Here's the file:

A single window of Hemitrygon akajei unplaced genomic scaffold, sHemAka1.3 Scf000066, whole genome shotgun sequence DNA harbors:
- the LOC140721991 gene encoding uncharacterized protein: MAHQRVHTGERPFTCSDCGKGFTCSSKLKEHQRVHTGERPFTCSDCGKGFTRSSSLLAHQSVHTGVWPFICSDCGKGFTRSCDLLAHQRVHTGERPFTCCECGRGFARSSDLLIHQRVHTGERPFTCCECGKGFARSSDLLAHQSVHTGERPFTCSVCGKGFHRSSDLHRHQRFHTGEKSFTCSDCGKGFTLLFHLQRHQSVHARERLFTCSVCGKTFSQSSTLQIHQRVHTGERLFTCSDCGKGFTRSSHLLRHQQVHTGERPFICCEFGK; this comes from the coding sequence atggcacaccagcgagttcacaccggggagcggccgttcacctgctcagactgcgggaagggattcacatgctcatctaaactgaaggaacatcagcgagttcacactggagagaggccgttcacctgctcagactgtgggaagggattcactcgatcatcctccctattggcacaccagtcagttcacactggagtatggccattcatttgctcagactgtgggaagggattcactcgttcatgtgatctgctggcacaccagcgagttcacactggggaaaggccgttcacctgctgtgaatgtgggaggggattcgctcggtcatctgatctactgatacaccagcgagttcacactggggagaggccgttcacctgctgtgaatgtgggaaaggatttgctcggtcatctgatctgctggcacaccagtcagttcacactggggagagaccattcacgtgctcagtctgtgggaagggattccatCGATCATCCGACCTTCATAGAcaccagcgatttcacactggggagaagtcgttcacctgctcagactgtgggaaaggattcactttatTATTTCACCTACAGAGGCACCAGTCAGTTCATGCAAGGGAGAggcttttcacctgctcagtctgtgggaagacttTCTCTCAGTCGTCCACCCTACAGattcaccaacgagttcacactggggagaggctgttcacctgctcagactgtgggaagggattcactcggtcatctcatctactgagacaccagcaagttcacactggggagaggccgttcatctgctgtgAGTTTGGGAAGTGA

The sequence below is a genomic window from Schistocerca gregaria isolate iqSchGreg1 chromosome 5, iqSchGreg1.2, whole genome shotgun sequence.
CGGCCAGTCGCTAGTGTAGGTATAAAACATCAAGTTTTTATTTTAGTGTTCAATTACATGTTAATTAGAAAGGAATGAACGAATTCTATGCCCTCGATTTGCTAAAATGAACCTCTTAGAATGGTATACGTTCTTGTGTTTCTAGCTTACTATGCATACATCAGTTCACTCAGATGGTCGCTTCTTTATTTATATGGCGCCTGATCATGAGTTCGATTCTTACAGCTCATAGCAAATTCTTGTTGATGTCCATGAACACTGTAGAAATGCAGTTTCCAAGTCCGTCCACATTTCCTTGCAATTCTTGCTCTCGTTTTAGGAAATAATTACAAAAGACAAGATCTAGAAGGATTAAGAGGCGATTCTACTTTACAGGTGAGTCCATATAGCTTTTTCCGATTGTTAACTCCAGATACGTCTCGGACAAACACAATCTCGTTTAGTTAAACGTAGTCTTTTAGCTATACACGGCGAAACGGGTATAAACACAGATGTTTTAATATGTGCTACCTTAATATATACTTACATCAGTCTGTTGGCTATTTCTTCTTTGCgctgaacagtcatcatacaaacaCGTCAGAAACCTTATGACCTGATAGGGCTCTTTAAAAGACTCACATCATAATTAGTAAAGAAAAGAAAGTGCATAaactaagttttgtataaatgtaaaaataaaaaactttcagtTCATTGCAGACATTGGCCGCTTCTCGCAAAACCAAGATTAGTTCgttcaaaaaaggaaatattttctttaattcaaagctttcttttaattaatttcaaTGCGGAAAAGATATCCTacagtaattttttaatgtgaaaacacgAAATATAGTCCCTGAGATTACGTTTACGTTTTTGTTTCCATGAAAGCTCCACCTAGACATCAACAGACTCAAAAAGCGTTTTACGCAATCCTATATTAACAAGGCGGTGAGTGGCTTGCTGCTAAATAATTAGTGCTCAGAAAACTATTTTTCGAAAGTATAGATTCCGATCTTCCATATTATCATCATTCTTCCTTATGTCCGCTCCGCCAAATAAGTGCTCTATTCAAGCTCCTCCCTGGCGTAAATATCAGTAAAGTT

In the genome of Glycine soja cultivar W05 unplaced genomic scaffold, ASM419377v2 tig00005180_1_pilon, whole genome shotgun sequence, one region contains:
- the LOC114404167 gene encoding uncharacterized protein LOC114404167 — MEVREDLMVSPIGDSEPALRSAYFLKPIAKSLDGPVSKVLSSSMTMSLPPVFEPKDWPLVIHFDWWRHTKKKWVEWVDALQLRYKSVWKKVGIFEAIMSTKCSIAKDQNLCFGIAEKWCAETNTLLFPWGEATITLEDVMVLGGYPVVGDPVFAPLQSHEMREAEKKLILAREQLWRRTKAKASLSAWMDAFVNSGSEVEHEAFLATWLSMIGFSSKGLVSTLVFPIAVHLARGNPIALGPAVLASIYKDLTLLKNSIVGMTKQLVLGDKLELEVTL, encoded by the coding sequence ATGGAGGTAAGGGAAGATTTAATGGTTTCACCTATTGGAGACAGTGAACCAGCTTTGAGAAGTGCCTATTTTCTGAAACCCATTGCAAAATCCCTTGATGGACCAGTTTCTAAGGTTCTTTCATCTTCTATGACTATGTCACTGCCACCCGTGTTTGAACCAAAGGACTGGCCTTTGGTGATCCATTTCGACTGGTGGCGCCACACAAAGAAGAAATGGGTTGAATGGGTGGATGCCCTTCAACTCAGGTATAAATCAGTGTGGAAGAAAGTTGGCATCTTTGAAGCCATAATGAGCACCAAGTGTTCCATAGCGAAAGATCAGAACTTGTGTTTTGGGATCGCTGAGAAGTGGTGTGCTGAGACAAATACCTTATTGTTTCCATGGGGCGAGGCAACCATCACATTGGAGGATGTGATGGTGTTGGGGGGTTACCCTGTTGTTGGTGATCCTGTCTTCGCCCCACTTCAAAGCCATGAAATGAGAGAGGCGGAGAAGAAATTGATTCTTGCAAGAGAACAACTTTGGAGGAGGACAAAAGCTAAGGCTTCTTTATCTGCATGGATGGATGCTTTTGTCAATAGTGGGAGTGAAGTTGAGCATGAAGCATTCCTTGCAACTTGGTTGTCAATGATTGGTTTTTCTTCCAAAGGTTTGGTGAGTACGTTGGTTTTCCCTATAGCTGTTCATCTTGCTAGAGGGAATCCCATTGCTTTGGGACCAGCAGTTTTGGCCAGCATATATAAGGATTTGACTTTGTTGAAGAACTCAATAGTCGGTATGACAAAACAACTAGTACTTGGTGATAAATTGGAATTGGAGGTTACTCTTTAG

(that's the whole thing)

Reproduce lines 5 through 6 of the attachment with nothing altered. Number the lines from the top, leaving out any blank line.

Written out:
In the genome of Glycine soja cultivar W05 unplaced genomic scaffold, ASM419377v2 tig00005180_1_pilon, whole genome shotgun sequence, one region contains:
- the LOC114404167 gene encoding uncharacterized protein LOC114404167 — MEVREDLMVSPIGDSEPALRSAYFLKPIAKSLDGPVSKVLSSSMTMSLPPVFEPKDWPLVIHFDWWRHTKKKWVEWVDALQLRYKSVWKKVGIFEAIMSTKCSIAKDQNLCFGIAEKWCAETNTLLFPWGEATITLEDVMVLGGYPVVGDPVFAPLQSHEMREAEKKLILAREQLWRRTKAKASLSAWMDAFVNSGSEVEHEAFLATWLSMIGFSSKGLVSTLVFPIAVHLARGNPIALGPAVLASIYKDLTLLKNSIVGMTKQLVLGDKLELEVTL, encoded by the coding sequence ATGGAGGTAAGGGAAGATTTAATGGTTTCACCTATTGGAGACAGTGAACCAGCTTTGAGAAGTGCCTATTTTCTGAAACCCATTGCAAAATCCCTTGATGGACCAGTTTCTAAGGTTCTTTCATCTTCTATGACTATGTCACTGCCACCCGTGTTTGAACCAAAGGACTGGCCTTTGGTGATCCATTTCGACTGGTGGCGCCACACAAAGAAGAAATGGGTTGAATGGGTGGATGCCCTTCAACTCAGGTATAAATCAGTGTGGAAGAAAGTTGGCATCTTTGAAGCCATAATGAGCACCAAGTGTTCCATAGCGAAAGATCAGAACTTGTGTTTTGGGATCGCTGAGAAGTGGTGTGCTGAGACAAATACCTTATTGTTTCCATGGGGCGAGGCAACCATCACATTGGAGGATGTGATGGTGTTGGGGGGTTACCCTGTTGTTGGTGATCCTGTCTTCGCCCCACTTCAAAGCCATGAAATGAGAGAGGCGGAGAAGAAATTGATTCTTGCAAGAGAACAACTTTGGAGGAGGACAAAAGCTAAGGCTTCTTTATCTGCATGGATGGATGCTTTTGTCAATAGTGGGAGTGAAGTTGAGCATGAAGCATTCCTTGCAACTTGGTTGTCAATGATTGGTTTTTCTTCCAAAGGTTTGGTGAGTACGTTGGTTTTCCCTATAGCTGTTCATCTTGCTAGAGGGAATCCCATTGCTTTGGGACCAGCAGTTTTGGCCAGCATATATAAGGATTTGACTTTGTTGAAGAACTCAATAGTCGGTATGACAAAACAACTAGTACTTGGTGATAAATTGGAATTGGAGGTTACTCTTTAG